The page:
What really happened at Augustine Chihuri home?

December 7, 2017
| Report Focus News

By Fungi Kwaramba

Heavily armed soldiers were yesterday dispatched to the home of police commissioner-general Augustine Chihuri following a surprise shootout between police officers guarding his home in Greystone Park, Harare.

Chihuri was not at home at the time of the incident as he joined other service chiefs at the renaming ceremony of KGVI Barracks by President Emmerson Mnangagwa, near the State House.

His neighbours in the leafy suburb said they were disturbed by sudden but sustained heavy exchange of gunfire between members of the Police Protection Unit assigned to Chihuri’s residence.

They claimed one of the police officers went inside Chihuri’s home, raising the suspicion from his colleague that he could have been thinking of grabbing valuables.

Police officers assigned to guard VVIPs are confined to guarding duties and are barred from gaining access into the homes of their clients unless cleared to do so under special circumstances.

“One police officer went to the nearby house and took cover before firing at the other officer who was within Chihuri’s yard.

“From what we have heard so far, it appears one of the police officers was suspected of having gone into the inside of Chihuri home to steal valuables and is said to have started a fire in one section of the house.

“They exchanged fire for some time. It’s common here in Greystone Park to hear gunshots which are normally fired to scare away robbers but what we saw today was scary,” one witness told the Daily News at the scene of the shooting incident.

Police sources told the Daily News that an one officer who was off duty arrived at Chihuri’s home just before mid day and gained access into the yard where he was stopped by his colleague on duty.

A fight was said to have ensued leading to the officer who was off duty to grab a rifle from his colleague and fired several shots before storming into the house and set fire.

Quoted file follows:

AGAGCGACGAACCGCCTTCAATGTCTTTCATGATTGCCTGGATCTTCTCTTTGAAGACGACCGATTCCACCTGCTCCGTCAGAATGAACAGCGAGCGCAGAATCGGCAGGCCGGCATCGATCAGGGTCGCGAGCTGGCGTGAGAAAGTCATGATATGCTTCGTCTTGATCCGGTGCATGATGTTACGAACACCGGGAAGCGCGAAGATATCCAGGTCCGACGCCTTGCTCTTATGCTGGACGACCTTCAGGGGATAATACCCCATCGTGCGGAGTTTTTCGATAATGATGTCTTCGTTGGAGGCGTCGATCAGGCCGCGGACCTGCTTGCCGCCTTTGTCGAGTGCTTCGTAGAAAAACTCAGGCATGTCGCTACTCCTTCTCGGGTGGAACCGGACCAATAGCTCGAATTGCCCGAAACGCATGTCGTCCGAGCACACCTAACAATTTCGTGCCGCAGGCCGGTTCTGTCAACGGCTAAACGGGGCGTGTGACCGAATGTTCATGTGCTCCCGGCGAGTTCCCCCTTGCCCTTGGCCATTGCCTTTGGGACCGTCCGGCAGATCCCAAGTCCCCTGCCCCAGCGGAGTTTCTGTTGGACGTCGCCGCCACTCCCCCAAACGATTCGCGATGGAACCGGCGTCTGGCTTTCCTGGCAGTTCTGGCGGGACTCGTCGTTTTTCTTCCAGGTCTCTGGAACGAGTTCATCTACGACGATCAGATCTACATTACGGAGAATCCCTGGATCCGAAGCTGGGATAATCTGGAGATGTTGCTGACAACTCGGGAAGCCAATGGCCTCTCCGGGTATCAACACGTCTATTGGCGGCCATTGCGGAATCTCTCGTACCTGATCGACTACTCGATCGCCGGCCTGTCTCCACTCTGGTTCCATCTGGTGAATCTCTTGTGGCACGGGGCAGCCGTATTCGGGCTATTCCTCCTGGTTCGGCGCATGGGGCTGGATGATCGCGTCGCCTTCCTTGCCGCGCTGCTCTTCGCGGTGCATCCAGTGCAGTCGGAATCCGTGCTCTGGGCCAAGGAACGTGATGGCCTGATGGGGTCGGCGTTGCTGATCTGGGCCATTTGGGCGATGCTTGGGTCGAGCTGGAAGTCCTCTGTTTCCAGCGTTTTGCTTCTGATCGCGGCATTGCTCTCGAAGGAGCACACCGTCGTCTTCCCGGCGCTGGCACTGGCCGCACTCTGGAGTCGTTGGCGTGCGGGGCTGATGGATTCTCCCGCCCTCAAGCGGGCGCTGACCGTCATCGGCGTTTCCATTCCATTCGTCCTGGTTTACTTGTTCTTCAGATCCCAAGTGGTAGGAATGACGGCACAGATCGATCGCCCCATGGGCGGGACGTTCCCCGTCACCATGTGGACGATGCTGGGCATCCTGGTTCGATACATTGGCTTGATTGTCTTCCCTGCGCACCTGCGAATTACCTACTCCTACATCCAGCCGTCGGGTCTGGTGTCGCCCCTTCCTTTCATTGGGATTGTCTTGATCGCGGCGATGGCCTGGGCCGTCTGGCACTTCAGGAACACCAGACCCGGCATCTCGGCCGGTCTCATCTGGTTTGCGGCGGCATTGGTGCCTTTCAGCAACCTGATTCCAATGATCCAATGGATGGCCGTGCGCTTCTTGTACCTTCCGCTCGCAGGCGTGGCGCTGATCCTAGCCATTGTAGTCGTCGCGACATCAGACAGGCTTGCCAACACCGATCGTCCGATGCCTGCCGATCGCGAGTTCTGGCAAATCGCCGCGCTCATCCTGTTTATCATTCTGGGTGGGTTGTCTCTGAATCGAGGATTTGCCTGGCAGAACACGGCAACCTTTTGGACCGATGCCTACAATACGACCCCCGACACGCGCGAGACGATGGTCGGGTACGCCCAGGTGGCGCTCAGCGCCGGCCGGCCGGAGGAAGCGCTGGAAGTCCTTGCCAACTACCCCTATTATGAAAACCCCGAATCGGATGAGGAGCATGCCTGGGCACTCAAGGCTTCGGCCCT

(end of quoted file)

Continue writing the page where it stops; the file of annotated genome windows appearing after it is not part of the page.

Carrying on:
“Investigations are continuing but the incident is just bizarre and a joint team comprising the president’s office, our detectives and the military will try to establish what happened.

“The incident is not an act of robbery or arson it could be that someone wanted to cover up for something because why burn the house if a police officer was after stealing a television set and other valuables as is being said,” a police source told the Daily News.

Chihuri’s mobile phones were switched off.

But he had left the newly-renamed Tongogara Barracks before Mnangagwa had finished officiating suggesting that he had been informed of the developments at his residence.

Home Affairs minister Obert Mpofu said he was unaware of the incident.

“I have not heard about that one; when did it take place?” asked Mpofu.

Efforts to get a comment from the police were futile.

Police national spokesperson Charity Charamba’s number was not reachable while officer commanding suburban, under which Chihuri’s home falls — chief superintendent Takaitei Chitekwa’s mobile phone kept ringing without being answered.